Florida education bill sparks controversy across U.S.

By Lauren Kolodziej, Staff Writer

Controversy is swirling all around the United States as many of them are considering passing something like the Parental Rights in Education bill (House Bill 1557) of Florida. However, with recent debate, some may know it better by its trending-title, the “Don’t Say Gay” bill.

The Parental Rights Bill was created for the purpose of setting up guidelines for public schools and parents in collaboration. Failure to follow the laws of the bill allows parents to sue schools and districts. Much of the bill consists of prohibiting the denial of student records to parents by schools and districts, as well as prohibiting schools from withholding information to parents regarding their child’s mental, physical, and emotional health. However, the kicker that has caused strong debate lies in Line 22, where the bill discusses “prohibiting classroom discussion about sexual orientation or gender identity in certain grade levels or in a specified manner.”

Since before the bill was proposed, parents around the country have expressed concern over curriculum changes. These changes include the discussion of gender identity and sexuality preferences in public school systems, and many supporters of the bill remain parents of children still in elementary, middle, and high schools. Tamara Farah, executive director of Moms for America, said that the lack of visibility in the classroom is the greatest concern for parents, and they would like more of a say in their child’s upbringing when it comes to education.

The primary argument by people who oppose the bill is the potential harm this bill could cause to children’s mental health and well-being. According to Healthline, the strong belief is that putting a stop to the current curriculum can cause lasting effects on children’s identities by making them feel as if they need to hide their true selves, and this bill politicizes their identities. With this strain being placed on one’s identity, comes stress, anxiety, and depression, ultimately leading to withdrawal from activities, difficulty concentrating, and poor academic performance.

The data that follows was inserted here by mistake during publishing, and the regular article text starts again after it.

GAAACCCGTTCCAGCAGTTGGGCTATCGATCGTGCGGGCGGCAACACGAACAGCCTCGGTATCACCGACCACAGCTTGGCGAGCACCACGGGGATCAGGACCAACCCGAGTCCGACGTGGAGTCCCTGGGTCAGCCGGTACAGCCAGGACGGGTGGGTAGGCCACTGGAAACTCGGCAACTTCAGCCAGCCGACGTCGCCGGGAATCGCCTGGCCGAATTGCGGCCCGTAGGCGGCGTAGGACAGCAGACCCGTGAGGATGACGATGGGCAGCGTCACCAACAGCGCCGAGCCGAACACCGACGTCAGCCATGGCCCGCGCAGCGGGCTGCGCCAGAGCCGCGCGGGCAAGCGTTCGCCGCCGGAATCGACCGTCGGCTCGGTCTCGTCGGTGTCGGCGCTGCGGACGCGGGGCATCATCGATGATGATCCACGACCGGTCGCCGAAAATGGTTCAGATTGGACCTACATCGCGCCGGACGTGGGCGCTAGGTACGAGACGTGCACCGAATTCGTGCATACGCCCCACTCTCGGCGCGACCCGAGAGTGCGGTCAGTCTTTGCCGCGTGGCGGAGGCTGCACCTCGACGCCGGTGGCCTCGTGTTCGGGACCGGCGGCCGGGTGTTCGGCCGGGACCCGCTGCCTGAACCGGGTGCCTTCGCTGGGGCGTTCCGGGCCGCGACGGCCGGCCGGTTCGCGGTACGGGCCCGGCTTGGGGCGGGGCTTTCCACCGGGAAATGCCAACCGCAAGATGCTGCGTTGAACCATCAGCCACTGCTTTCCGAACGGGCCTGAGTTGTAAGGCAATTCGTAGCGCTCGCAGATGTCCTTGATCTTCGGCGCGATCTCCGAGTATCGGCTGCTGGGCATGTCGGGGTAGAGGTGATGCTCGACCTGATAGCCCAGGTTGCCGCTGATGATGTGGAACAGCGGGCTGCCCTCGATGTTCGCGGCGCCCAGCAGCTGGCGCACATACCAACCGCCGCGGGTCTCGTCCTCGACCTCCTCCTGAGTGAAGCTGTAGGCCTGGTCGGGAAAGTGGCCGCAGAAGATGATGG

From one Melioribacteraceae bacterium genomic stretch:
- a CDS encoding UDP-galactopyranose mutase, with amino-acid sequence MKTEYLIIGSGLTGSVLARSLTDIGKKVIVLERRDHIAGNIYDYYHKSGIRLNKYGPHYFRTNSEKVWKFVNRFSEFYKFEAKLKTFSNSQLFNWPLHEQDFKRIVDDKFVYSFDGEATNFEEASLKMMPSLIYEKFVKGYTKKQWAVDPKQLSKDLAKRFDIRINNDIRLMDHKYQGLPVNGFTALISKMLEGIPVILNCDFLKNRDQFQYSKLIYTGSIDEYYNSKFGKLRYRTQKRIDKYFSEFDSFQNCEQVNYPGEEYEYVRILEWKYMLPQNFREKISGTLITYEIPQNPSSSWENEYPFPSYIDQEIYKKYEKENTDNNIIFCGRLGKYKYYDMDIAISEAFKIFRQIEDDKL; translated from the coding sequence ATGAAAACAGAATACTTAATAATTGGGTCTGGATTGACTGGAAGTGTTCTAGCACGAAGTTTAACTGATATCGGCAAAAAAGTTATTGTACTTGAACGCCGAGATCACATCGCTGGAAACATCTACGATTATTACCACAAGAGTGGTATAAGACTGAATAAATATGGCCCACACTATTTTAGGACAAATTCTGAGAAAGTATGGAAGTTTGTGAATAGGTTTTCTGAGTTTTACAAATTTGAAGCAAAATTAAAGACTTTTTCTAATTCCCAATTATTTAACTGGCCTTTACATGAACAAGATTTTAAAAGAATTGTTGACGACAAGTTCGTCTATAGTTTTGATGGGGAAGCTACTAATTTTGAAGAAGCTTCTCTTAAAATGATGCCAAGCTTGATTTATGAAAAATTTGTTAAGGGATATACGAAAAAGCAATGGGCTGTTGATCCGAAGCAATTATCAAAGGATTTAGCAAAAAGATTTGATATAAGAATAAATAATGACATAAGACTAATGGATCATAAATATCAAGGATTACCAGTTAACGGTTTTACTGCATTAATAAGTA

While the concerns of the opposition is clear, those in support have pointed out Subsection 3 of Section 1 of House Bill 1557, which states: “Classroom instruction by school personnel or third parties on sexual orientation or gender identity may not occur in kindergarten through grade 3 or in a manner that is not age appropriate or developmentally appropriate for students.” The argument then boils down to what age is appropriate to begin discussing gender identity and sexual orientation.

In an interview with Corey Helm, an Illinois teacher of 30 years, and mother of four, she discusses her point of view as a mother. She personally feels that middle school grades (6th grade and up) are an appropriate time to discuss gender identity and sexuality with kids.

“There’s so much growth during puberty, which is when kids start to understand themselves and learn more about their bodies,” Helm said. “Fourth and fifth grade are just the very beginning of that stage for kids, and anything before that could just be confusing to them.”

Helm has been with the same middle and high schools for all of her children, except for one who will be attending high school in Florida soon. She is interested in seeing the difference in the curriculum between the two states.

According to The 74 Million, a news site covering current education in America, most states have introduced some sort of bill that closely follows the Parental Rights in Education bill of Florida. However, many have been shut down, primarily in Democratic dominated states, and continue to advance more in Republican states. Whether or not school districts and educators who are in disagreement with the bill will follow this policy remains to be seen, as it is a subject that heavily involves them and their students.